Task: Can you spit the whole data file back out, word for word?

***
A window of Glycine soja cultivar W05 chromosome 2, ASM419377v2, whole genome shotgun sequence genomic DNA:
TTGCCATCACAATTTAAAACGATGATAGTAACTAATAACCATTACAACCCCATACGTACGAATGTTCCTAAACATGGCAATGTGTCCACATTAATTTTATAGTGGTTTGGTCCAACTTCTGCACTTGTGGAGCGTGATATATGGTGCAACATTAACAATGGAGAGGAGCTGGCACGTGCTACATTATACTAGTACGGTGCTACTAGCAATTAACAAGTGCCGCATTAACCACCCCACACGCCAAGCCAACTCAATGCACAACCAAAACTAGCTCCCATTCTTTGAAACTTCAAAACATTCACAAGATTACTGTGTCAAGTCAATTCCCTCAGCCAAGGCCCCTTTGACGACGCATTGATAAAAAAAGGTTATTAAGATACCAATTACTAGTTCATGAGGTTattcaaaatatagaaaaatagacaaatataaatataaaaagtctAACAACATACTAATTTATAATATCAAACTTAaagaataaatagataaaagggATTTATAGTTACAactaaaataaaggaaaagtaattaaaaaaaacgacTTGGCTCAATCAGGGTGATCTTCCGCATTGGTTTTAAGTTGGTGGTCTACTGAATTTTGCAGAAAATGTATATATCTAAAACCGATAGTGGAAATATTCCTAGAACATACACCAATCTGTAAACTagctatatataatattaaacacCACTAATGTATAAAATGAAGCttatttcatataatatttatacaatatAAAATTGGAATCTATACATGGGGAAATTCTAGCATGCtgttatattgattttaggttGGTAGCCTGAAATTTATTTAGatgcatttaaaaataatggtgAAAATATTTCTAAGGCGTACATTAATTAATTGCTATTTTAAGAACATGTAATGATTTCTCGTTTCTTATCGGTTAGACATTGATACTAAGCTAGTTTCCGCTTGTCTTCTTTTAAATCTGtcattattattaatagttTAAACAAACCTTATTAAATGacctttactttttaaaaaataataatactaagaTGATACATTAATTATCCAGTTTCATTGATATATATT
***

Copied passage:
A window of Glycine soja cultivar W05 chromosome 2, ASM419377v2, whole genome shotgun sequence genomic DNA:
TTGCCATCACAATTTAAAACGATGATAGTAACTAATAACCATTACAACCCCATACGTACGAATGTTCCTAAACATGGCAATGTGTCCACATTAATTTTATAGTGGTTTGGTCCAACTTCTGCACTTGTGGAGCGTGATATATGGTGCAACATTAACAATGGAGAGGAGCTGGCACGTGCTACATTATACTAGTACGGTGCTACTAGCAATTAACAAGTGCCGCATTAACCACCCCACACGCCAAGCCAACTCAATGCACAACCAAAACTAGCTCCCATTCTTTGAAACTTCAAAACATTCACAAGATTACTGTGTCAAGTCAATTCCCTCAGCCAAGGCCCCTTTGACGACGCATTGATAAAAAAAGGTTATTAAGATACCAATTACTAGTTCATGAGGTTattcaaaatatagaaaaatagacaaatataaatataaaaagtctAACAACATACTAATTTATAATATCAAACTTAaagaataaatagataaaagggATTTATAGTTACAactaaaataaaggaaaagtaattaaaaaaaacgacTTGGCTCAATCAGGGTGATCTTCCGCATTGGTTTTAAGTTGGTGGTCTACTGAATTTTGCAGAAAATGTATATATCTAAAACCGATAGTGGAAATATTCCTAGAACATACACCAATCTGTAAACTagctatatataatattaaacacCACTAATGTATAAAATGAAGCttatttcatataatatttatacaatatAAAATTGGAATCTATACATGGGGAAATTCTAGCATGCtgttatattgattttaggttGGTAGCCTGAAATTTATTTAGatgcatttaaaaataatggtgAAAATATTTCTAAGGCGTACATTAATTAATTGCTATTTTAAGAACATGTAATGATTTCTCGTTTCTTATCGGTTAGACATTGATACTAAGCTAGTTTCCGCTTGTCTTCTTTTAAATCTGtcattattattaatagttTAAACAAACCTTATTAAATGacctttactttttaaaaaataataatactaagaTGATACATTAATTATCCAGTTTCATTGATATATATT